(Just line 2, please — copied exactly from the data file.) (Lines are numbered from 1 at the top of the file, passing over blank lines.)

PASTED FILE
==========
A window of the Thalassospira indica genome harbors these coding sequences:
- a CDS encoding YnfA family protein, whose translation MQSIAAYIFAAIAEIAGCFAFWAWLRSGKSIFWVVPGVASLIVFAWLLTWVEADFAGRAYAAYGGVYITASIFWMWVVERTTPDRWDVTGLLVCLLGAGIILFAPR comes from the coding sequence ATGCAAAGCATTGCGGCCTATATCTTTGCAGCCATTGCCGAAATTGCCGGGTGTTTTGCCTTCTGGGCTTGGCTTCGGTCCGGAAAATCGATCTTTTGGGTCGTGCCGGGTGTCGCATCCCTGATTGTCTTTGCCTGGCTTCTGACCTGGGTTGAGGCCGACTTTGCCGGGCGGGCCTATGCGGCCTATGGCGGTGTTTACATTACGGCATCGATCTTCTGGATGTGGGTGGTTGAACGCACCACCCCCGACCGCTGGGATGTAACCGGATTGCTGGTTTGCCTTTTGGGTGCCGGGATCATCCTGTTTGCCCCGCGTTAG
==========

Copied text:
- a CDS encoding YnfA family protein, whose translation MQSIAAYIFAAIAEIAGCFAFWAWLRSGKSIFWVVPGVASLIVFAWLLTWVEADFAGRAYAAYGGVYITASIFWMWVVERTTPDRWDVTGLLVCLLGAGIILFAPR comes from the coding sequence ATGCAAAGCATTGCGGCCTATATCTTTGCAGCCATTGCCGAAATTGCCGGGTGTTTTGCCTTCTGGGCTTGGCTTCGGTCCGGAAAATCGATCTTTTGGGTCGTGCCGGGTGTCGCATCCCTGATTGTCTTTGCCTGGCTTCTGACCTGGGTTGAGGCCGACTTTGCCGGGCGGGCCTATGCGGCCTATGGCGGTGTTTACATTACGGCATCGATCTTCTGGATGTGGGTGGTTGAACGCACCACCCCCGACCGCTGGGATGTAACCGGATTGCTGGTTTGCCTTTTGGGTGCCGGGATCATCCTGTTTGCCCCGCGTTAG